Does Longer Compulsory Education Equalize Schooling by Gender and Rural/Urban Residence?
Murat Kırdar (),
Meltem Dayioglu and
World Bank Economic Review, 2016, vol. 30, issue 3, 549-579
This study examines the effects of the extension of compulsory schooling from 5 to 8 years in Turkey in 1997—which involved substantial investment in school infrastructure— on schooling outcomes and, in particular, on the equality of these outcomes between men and women, and urban and rural residents using the Turkish Demographic and Health Surveys. This policy is peculiar because it also changes the sheepskin effects (signaling effects) of schooling, through its redefinition of the schooling tiers. The policy is also interesting due to its large spillover effects on post-compulsory schooling as well as its remarkable overall effect; for instance, we find that the completed years of schooling by age 17 increases by 1.5 years for rural women. The policy equalizes the educational attainment of urban and rural children substantially. The urban-rural gap in the completed years of schooling at age 17 falls by 0.5 years for men and by 0.7 to 0.8 years for women. However, there is no evidence of a narrowing gender gap with the policy. On the contrary, the gender gap in urban areas in post-compulsory schooling widens.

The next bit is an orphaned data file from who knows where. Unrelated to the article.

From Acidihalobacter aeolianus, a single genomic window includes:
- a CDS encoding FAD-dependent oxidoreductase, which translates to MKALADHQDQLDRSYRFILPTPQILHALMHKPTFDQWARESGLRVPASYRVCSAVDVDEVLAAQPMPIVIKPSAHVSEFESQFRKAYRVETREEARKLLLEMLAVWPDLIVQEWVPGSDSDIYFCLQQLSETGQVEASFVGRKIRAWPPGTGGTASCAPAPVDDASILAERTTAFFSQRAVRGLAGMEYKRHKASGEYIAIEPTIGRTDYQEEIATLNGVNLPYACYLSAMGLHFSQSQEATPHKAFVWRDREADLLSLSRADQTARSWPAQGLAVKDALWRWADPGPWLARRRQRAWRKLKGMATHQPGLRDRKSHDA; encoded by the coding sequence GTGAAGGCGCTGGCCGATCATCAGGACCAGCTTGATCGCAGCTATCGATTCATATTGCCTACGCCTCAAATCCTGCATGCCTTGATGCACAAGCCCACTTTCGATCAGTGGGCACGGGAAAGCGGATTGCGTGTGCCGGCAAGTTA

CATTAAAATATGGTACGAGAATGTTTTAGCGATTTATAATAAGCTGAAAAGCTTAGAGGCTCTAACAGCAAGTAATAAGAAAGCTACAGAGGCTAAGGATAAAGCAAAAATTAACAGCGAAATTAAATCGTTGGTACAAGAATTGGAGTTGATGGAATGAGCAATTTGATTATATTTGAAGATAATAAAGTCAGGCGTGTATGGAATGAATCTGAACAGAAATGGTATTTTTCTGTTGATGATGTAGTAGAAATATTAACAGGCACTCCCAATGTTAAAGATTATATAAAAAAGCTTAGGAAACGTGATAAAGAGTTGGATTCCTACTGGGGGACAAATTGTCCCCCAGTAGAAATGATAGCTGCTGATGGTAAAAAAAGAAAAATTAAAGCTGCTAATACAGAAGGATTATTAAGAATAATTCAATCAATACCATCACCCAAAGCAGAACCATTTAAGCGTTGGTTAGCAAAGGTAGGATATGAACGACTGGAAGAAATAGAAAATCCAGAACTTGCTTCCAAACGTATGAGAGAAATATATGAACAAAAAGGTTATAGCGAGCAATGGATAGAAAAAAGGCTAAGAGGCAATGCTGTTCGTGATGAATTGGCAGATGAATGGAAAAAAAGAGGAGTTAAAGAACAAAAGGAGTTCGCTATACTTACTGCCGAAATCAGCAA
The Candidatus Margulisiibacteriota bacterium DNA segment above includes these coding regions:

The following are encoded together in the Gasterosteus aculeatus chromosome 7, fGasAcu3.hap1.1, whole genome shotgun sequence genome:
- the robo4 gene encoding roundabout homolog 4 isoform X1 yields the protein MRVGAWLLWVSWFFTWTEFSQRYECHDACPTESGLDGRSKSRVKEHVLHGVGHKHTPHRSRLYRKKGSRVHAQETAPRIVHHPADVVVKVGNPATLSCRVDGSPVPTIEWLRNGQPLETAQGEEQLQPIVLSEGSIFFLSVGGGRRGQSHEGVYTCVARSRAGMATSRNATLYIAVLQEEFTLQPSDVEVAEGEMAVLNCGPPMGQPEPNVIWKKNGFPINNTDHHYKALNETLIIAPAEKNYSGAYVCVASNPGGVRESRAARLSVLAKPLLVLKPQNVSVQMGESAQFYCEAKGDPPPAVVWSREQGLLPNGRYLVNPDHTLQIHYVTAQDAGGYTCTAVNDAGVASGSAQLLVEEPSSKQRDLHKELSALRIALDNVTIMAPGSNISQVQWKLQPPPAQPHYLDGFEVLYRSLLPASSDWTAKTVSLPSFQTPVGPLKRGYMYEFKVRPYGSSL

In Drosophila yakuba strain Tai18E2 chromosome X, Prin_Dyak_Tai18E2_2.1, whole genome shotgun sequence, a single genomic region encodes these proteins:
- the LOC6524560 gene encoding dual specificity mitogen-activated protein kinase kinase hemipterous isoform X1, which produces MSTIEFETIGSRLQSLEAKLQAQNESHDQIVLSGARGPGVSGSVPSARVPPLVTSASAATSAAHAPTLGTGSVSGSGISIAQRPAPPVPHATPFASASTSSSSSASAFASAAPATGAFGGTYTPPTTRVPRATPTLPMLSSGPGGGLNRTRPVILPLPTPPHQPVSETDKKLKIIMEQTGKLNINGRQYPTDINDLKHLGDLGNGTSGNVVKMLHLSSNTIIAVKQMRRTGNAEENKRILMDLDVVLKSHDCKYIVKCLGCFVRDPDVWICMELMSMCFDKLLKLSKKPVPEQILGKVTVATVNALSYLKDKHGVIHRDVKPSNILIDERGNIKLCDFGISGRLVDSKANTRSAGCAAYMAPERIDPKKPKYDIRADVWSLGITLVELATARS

JEL-codes: I21 I24 I28 J15 J16 (search for similar items in EconPapers)
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Working Paper: Does Longer Compulsory Education Equalize Schooling by Gender and Rural/Urban Residence? (2014)
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